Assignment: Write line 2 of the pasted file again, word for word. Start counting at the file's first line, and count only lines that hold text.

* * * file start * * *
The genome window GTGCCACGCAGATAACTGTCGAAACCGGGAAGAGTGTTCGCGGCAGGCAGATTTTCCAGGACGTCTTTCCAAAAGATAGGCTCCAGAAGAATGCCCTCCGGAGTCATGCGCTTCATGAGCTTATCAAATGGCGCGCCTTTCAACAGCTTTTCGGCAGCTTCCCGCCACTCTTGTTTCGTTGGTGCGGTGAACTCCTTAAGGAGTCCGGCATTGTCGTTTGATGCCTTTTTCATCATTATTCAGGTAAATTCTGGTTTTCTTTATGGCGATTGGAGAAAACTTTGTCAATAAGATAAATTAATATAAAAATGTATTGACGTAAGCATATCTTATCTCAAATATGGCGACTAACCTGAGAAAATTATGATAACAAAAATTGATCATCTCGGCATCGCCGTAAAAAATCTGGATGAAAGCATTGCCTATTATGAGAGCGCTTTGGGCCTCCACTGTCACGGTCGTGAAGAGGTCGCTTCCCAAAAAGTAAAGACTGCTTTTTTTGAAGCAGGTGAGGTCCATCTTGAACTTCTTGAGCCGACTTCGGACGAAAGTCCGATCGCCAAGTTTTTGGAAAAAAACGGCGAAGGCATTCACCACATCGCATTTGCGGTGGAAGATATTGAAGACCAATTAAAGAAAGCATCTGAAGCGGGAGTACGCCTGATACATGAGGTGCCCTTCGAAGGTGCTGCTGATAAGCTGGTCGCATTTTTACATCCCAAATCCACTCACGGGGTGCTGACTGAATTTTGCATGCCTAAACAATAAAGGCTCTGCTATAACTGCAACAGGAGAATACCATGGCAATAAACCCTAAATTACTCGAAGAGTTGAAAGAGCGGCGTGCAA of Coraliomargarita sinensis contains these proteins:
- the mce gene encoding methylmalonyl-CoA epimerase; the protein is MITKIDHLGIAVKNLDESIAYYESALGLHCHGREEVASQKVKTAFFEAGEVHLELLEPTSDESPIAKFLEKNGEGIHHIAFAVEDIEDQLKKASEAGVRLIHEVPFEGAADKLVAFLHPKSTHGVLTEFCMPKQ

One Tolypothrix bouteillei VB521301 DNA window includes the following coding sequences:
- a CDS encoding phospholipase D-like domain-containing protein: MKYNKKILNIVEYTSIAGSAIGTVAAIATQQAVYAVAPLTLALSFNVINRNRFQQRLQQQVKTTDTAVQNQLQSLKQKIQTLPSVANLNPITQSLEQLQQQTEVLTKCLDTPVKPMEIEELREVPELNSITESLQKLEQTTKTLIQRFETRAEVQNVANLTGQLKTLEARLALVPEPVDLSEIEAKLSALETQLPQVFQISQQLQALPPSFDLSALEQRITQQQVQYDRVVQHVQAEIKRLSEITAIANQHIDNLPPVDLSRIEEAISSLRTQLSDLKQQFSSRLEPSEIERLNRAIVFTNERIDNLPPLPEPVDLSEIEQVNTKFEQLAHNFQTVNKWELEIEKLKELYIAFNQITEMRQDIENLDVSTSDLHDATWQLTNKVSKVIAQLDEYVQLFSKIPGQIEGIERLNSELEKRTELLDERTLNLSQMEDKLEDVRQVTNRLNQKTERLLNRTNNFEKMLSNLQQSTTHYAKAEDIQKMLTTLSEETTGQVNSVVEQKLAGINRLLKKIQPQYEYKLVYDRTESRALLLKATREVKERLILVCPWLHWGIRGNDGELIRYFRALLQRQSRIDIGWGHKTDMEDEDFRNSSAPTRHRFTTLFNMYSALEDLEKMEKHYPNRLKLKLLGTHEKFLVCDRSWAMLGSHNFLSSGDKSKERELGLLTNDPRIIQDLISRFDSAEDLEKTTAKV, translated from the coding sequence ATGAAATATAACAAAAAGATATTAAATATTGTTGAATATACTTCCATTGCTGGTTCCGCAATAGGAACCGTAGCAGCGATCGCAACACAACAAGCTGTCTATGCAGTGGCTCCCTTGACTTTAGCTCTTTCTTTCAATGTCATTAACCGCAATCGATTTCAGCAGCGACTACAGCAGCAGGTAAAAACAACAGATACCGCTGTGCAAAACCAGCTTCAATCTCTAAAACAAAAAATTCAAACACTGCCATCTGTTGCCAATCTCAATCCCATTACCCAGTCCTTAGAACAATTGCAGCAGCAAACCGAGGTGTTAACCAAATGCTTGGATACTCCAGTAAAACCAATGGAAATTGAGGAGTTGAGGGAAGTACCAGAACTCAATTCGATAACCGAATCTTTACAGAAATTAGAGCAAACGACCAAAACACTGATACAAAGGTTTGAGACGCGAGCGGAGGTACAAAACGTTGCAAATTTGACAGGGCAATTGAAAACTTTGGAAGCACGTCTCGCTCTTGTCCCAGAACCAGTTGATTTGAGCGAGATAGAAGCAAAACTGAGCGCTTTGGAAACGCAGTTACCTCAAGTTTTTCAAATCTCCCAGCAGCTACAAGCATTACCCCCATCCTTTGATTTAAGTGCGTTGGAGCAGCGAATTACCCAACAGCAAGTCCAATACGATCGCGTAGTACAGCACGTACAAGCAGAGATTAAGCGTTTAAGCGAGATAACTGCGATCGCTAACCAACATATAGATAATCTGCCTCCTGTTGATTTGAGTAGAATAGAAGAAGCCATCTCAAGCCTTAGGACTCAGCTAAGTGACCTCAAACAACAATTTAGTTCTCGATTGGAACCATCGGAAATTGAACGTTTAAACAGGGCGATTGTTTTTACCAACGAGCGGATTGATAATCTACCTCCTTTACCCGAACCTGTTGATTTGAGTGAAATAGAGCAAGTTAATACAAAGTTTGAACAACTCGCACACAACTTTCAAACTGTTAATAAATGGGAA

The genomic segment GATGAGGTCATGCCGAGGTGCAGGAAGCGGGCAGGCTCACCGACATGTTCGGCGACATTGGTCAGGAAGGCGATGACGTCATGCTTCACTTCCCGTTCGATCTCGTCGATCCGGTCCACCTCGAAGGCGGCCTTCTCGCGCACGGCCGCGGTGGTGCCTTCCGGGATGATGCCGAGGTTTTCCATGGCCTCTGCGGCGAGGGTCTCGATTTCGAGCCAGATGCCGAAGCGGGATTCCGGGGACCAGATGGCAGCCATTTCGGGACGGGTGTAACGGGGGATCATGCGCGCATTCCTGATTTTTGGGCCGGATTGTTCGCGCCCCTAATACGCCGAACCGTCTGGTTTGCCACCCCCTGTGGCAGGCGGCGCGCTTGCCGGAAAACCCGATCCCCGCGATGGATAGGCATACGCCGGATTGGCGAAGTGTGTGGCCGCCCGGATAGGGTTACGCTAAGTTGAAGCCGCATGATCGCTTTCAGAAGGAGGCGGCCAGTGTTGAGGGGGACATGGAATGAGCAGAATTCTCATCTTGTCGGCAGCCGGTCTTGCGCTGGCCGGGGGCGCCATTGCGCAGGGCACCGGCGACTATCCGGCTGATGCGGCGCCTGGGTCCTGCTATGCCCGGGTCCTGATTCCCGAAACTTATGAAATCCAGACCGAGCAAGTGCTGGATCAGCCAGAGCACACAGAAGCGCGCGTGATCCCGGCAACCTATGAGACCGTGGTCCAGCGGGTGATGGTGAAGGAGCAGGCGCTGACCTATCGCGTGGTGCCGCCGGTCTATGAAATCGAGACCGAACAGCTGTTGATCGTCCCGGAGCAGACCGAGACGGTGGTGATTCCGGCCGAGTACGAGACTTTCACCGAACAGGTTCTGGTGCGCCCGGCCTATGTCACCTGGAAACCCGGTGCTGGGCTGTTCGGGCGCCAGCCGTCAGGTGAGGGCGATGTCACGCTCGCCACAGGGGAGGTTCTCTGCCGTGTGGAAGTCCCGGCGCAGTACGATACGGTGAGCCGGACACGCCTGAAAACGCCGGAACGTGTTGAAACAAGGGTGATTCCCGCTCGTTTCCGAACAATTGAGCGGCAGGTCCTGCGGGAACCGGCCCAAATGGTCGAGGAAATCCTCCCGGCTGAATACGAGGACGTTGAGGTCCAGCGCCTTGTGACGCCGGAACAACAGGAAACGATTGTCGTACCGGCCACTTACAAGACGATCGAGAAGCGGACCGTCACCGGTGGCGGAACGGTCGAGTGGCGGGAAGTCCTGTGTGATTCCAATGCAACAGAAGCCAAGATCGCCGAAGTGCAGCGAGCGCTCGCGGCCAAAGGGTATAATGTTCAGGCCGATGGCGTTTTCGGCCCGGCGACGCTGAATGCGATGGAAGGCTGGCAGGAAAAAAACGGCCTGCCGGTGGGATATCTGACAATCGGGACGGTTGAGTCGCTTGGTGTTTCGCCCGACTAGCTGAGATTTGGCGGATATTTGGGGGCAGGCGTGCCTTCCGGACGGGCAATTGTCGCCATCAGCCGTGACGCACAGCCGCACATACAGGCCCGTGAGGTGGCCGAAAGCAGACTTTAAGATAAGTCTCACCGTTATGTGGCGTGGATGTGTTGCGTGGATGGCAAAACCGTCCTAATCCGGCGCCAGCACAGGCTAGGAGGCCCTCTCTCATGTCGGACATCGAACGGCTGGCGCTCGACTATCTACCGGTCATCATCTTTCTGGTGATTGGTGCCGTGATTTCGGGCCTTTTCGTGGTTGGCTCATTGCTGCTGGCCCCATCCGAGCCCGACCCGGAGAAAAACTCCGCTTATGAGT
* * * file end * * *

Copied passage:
- the mce gene encoding methylmalonyl-CoA epimerase; the protein is MITKIDHLGIAVKNLDESIAYYESALGLHCHGREEVASQKVKTAFFEAGEVHLELLEPTSDESPIAKFLEKNGEGIHHIAFAVEDIEDQLKKASEAGVRLIHEVPFEGAADKLVAFLHPKSTHGVLTEFCMPKQ